Named Mala (tiny), the female kitten has been shown by genetic tests to be the descendant of Goru, one of two males captured in the Carpathian mountains that were relocated to Slovenia last year, and Teja, a female that is part of Slovenia's tiny population of the wild cats estimated to number just a dozen or so animals.
Goru had entered Teja's territory soon after he was released into the wild last May and researchers have been able to determine based on their GPS collars that the animals bred in early June.
The kitten was born in August and collared in January to improve her chances of survival after she is weaned.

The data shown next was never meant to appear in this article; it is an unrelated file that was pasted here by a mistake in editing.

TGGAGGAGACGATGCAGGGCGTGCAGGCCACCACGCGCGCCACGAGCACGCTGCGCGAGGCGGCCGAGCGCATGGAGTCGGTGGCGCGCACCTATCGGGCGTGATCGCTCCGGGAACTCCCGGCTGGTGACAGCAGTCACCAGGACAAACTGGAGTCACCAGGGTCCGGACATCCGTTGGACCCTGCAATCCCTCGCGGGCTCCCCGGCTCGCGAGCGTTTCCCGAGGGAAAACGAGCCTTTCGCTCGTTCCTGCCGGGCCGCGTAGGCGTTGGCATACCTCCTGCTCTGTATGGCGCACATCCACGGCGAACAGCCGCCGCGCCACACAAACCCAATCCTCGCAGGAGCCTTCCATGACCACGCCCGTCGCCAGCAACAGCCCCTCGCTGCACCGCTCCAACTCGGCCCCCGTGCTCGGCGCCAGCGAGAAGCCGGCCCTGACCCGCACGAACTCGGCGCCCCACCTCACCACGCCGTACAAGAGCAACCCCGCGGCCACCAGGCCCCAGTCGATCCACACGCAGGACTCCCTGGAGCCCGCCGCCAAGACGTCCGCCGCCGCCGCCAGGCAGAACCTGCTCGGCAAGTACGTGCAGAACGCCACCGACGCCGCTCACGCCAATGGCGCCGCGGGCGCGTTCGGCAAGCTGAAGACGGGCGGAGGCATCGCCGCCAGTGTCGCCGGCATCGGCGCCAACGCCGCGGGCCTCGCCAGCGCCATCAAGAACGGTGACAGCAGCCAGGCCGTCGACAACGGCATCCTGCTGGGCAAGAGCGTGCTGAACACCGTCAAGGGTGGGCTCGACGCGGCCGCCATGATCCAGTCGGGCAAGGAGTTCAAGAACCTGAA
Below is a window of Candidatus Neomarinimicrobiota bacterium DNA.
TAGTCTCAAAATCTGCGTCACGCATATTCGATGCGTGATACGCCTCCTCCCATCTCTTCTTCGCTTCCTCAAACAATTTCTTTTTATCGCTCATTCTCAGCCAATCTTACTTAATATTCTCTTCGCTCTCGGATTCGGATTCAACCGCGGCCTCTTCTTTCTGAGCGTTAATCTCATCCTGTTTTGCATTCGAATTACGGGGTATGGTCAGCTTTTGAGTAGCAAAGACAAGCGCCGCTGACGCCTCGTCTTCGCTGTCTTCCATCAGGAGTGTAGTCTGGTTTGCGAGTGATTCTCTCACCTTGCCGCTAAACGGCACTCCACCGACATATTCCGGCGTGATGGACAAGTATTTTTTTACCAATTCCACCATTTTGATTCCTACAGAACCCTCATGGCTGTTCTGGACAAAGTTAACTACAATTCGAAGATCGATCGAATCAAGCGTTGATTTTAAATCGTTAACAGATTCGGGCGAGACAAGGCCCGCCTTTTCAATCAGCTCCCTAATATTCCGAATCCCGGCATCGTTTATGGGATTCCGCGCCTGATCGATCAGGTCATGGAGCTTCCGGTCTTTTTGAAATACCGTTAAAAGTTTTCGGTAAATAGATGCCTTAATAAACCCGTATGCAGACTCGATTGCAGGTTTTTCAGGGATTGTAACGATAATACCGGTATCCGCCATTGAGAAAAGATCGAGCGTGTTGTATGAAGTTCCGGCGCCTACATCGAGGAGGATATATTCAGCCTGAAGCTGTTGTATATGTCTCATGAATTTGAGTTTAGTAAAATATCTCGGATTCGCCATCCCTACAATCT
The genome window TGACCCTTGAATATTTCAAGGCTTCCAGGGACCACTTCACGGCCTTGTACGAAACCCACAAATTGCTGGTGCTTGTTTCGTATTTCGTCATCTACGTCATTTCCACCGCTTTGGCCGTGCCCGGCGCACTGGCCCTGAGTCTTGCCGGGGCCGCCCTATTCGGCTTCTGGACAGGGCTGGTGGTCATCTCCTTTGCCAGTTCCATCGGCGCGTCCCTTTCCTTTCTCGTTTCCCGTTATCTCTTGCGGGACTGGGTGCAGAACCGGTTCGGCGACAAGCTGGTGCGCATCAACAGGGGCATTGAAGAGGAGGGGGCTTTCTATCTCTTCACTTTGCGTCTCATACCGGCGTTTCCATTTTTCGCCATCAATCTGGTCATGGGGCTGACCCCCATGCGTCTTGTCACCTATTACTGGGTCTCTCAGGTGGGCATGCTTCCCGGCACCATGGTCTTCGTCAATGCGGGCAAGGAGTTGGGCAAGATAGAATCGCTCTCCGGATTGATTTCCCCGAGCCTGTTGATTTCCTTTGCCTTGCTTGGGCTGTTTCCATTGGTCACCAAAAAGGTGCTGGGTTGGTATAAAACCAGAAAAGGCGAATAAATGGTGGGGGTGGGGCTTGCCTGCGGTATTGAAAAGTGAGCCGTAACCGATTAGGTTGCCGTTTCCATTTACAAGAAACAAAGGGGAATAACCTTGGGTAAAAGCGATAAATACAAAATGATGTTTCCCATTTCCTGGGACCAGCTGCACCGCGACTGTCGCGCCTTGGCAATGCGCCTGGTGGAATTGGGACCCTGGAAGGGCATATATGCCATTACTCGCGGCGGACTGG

"The GPS collar will allow colleagues to provide Mala with supplementary food to help her survive the critical months until full independence," said Hubert Potočnik, a researcher from the Ljubljana Biotechnical Faculty who is working on the Life Lynx project.
While researchers keep an eye on the kitten, preparations have already been launched for the relocation of additional lynx from Romania.
Two more animals have recently been captured in Romania and are to be resettled soon. The plan is to introduce a total of 14 animals from Romania to the shared Slovenian-Croatian lynx population over the course of several years, the Slovenia Forest Service said.